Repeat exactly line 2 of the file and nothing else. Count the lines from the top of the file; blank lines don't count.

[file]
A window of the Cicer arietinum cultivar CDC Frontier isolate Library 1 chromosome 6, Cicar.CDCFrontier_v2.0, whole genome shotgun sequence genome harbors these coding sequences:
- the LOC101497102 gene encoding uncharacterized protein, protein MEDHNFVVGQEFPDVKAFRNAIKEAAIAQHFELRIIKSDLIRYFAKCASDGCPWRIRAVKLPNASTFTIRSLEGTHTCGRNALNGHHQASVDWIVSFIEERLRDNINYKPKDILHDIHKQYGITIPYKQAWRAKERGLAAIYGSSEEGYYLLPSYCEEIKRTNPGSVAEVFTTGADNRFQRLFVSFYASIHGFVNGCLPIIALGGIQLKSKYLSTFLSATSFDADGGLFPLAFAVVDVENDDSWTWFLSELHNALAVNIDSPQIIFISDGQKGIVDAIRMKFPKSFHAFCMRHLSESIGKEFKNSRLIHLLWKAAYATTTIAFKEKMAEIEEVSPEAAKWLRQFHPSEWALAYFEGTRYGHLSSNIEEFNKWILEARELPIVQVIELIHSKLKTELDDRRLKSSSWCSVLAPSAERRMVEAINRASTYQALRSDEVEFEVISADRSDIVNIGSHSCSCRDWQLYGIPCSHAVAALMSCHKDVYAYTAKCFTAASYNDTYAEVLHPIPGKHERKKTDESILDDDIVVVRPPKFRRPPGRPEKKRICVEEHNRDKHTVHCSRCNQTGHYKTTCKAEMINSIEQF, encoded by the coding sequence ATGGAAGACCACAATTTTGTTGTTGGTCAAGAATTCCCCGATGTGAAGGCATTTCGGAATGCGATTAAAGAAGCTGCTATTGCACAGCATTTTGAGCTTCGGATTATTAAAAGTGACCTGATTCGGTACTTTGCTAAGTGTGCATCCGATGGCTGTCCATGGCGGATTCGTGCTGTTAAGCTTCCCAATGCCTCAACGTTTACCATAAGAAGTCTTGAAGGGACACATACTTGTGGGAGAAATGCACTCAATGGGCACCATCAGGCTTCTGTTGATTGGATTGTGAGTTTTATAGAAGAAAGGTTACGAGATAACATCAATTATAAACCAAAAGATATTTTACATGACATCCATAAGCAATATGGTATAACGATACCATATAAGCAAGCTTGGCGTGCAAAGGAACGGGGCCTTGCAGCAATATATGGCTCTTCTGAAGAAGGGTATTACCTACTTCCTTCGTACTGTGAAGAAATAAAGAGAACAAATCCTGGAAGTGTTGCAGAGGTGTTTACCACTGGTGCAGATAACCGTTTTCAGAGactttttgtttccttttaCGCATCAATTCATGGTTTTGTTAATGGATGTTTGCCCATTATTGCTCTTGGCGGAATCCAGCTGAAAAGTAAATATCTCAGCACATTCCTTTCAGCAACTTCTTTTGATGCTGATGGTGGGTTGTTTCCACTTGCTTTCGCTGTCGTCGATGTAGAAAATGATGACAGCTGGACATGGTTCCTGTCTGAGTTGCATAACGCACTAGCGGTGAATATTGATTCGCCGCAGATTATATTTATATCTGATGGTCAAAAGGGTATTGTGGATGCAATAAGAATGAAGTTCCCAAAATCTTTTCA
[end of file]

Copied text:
- the LOC101497102 gene encoding uncharacterized protein, protein MEDHNFVVGQEFPDVKAFRNAIKEAAIAQHFELRIIKSDLIRYFAKCASDGCPWRIRAVKLPNASTFTIRSLEGTHTCGRNALNGHHQASVDWIVSFIEERLRDNINYKPKDILHDIHKQYGITIPYKQAWRAKERGLAAIYGSSEEGYYLLPSYCEEIKRTNPGSVAEVFTTGADNRFQRLFVSFYASIHGFVNGCLPIIALGGIQLKSKYLSTFLSATSFDADGGLFPLAFAVVDVENDDSWTWFLSELHNALAVNIDSPQIIFISDGQKGIVDAIRMKFPKSFHAFCMRHLSESIGKEFKNSRLIHLLWKAAYATTTIAFKEKMAEIEEVSPEAAKWLRQFHPSEWALAYFEGTRYGHLSSNIEEFNKWILEARELPIVQVIELIHSKLKTELDDRRLKSSSWCSVLAPSAERRMVEAINRASTYQALRSDEVEFEVISADRSDIVNIGSHSCSCRDWQLYGIPCSHAVAALMSCHKDVYAYTAKCFTAASYNDTYAEVLHPIPGKHERKKTDESILDDDIVVVRPPKFRRPPGRPEKKRICVEEHNRDKHTVHCSRCNQTGHYKTTCKAEMINSIEQF, encoded by the coding sequence ATGGAAGACCACAATTTTGTTGTTGGTCAAGAATTCCCCGATGTGAAGGCATTTCGGAATGCGATTAAAGAAGCTGCTATTGCACAGCATTTTGAGCTTCGGATTATTAAAAGTGACCTGATTCGGTACTTTGCTAAGTGTGCATCCGATGGCTGTCCATGGCGGATTCGTGCTGTTAAGCTTCCCAATGCCTCAACGTTTACCATAAGAAGTCTTGAAGGGACACATACTTGTGGGAGAAATGCACTCAATGGGCACCATCAGGCTTCTGTTGATTGGATTGTGAGTTTTATAGAAGAAAGGTTACGAGATAACATCAATTATAAACCAAAAGATATTTTACATGACATCCATAAGCAATATGGTATAACGATACCATATAAGCAAGCTTGGCGTGCAAAGGAACGGGGCCTTGCAGCAATATATGGCTCTTCTGAAGAAGGGTATTACCTACTTCCTTCGTACTGTGAAGAAATAAAGAGAACAAATCCTGGAAGTGTTGCAGAGGTGTTTACCACTGGTGCAGATAACCGTTTTCAGAGactttttgtttccttttaCGCATCAATTCATGGTTTTGTTAATGGATGTTTGCCCATTATTGCTCTTGGCGGAATCCAGCTGAAAAGTAAATATCTCAGCACATTCCTTTCAGCAACTTCTTTTGATGCTGATGGTGGGTTGTTTCCACTTGCTTTCGCTGTCGTCGATGTAGAAAATGATGACAGCTGGACATGGTTCCTGTCTGAGTTGCATAACGCACTAGCGGTGAATATTGATTCGCCGCAGATTATATTTATATCTGATGGTCAAAAGGGTATTGTGGATGCAATAAGAATGAAGTTCCCAAAATCTTTTCA